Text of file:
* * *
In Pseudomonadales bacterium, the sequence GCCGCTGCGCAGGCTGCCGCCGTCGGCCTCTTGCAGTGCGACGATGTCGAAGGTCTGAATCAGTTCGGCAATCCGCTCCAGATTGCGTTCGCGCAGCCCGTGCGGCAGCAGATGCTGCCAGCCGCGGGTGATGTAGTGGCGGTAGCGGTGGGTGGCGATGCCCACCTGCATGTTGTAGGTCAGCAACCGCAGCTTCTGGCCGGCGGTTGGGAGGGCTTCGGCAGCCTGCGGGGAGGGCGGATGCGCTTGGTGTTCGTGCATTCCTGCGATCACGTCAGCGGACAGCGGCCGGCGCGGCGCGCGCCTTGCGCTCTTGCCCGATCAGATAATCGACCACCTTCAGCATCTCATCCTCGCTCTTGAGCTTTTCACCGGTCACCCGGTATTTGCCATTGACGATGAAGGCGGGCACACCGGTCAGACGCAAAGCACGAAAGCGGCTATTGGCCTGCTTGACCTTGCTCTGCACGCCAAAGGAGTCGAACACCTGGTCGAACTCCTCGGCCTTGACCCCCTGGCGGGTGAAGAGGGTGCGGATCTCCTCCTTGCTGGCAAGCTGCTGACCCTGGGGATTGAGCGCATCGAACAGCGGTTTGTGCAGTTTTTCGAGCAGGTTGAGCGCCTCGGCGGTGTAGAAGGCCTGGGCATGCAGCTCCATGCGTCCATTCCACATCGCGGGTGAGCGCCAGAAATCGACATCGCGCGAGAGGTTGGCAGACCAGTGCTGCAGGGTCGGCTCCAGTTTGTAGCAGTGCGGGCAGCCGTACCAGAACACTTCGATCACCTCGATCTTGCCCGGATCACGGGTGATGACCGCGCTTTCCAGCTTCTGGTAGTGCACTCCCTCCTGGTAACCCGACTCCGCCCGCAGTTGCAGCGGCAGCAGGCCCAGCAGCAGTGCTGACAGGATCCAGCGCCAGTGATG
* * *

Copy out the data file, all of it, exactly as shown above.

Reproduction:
In Pseudomonadales bacterium, the sequence GCCGCTGCGCAGGCTGCCGCCGTCGGCCTCTTGCAGTGCGACGATGTCGAAGGTCTGAATCAGTTCGGCAATCCGCTCCAGATTGCGTTCGCGCAGCCCGTGCGGCAGCAGATGCTGCCAGCCGCGGGTGATGTAGTGGCGGTAGCGGTGGGTGGCGATGCCCACCTGCATGTTGTAGGTCAGCAACCGCAGCTTCTGGCCGGCGGTTGGGAGGGCTTCGGCAGCCTGCGGGGAGGGCGGATGCGCTTGGTGTTCGTGCATTCCTGCGATCACGTCAGCGGACAGCGGCCGGCGCGGCGCGCGCCTTGCGCTCTTGCCCGATCAGATAATCGACCACCTTCAGCATCTCATCCTCGCTCTTGAGCTTTTCACCGGTCACCCGGTATTTGCCATTGACGATGAAGGCGGGCACACCGGTCAGACGCAAAGCACGAAAGCGGCTATTGGCCTGCTTGACCTTGCTCTGCACGCCAAAGGAGTCGAACACCTGGTCGAACTCCTCGGCCTTGACCCCCTGGCGGGTGAAGAGGGTGCGGATCTCCTCCTTGCTGGCAAGCTGCTGACCCTGGGGATTGAGCGCATCGAACAGCGGTTTGTGCAGTTTTTCGAGCAGGTTGAGCGCCTCGGCGGTGTAGAAGGCCTGGGCATGCAGCTCCATGCGTCCATTCCACATCGCGGGTGAGCGCCAGAAATCGACATCGCGCGAGAGGTTGGCAGACCAGTGCTGCAGGGTCGGCTCCAGTTTGTAGCAGTGCGGGCAGCCGTACCAGAACACTTCGATCACCTCGATCTTGCCCGGATCACGGGTGATGACCGCGCTTTCCAGCTTCTGGTAGTGCACTCCCTCCTGGTAACCCGACTCCGCCCGCAGTTGCAGCGGCAGCAGGCCCAGCAGCAGTGCTGACAGGATCCAGCGCCAGTGATG